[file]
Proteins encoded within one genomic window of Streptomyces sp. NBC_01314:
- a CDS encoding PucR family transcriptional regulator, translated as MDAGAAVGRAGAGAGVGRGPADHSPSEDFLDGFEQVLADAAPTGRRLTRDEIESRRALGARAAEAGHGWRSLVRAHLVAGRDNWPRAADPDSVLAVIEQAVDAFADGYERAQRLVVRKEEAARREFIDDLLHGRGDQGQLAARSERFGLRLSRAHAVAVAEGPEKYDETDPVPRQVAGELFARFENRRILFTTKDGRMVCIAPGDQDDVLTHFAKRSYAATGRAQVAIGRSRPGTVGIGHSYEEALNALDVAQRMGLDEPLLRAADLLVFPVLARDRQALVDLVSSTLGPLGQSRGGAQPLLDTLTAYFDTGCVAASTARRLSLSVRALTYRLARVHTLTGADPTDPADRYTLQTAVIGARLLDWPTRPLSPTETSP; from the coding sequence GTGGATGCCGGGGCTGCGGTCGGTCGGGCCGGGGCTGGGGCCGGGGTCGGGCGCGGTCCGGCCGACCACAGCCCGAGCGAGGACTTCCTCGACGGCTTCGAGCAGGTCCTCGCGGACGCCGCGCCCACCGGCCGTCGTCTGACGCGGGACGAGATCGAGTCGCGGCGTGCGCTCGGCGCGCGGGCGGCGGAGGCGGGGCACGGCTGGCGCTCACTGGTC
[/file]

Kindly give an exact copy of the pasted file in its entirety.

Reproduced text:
Proteins encoded within one genomic window of Streptomyces sp. NBC_01314:
- a CDS encoding PucR family transcriptional regulator, translated as MDAGAAVGRAGAGAGVGRGPADHSPSEDFLDGFEQVLADAAPTGRRLTRDEIESRRALGARAAEAGHGWRSLVRAHLVAGRDNWPRAADPDSVLAVIEQAVDAFADGYERAQRLVVRKEEAARREFIDDLLHGRGDQGQLAARSERFGLRLSRAHAVAVAEGPEKYDETDPVPRQVAGELFARFENRRILFTTKDGRMVCIAPGDQDDVLTHFAKRSYAATGRAQVAIGRSRPGTVGIGHSYEEALNALDVAQRMGLDEPLLRAADLLVFPVLARDRQALVDLVSSTLGPLGQSRGGAQPLLDTLTAYFDTGCVAASTARRLSLSVRALTYRLARVHTLTGADPTDPADRYTLQTAVIGARLLDWPTRPLSPTETSP; from the coding sequence GTGGATGCCGGGGCTGCGGTCGGTCGGGCCGGGGCTGGGGCCGGGGTCGGGCGCGGTCCGGCCGACCACAGCCCGAGCGAGGACTTCCTCGACGGCTTCGAGCAGGTCCTCGCGGACGCCGCGCCCACCGGCCGTCGTCTGACGCGGGACGAGATCGAGTCGCGGCGTGCGCTCGGCGCGCGGGCGGCGGAGGCGGGGCACGGCTGGCGCTCACTGGTC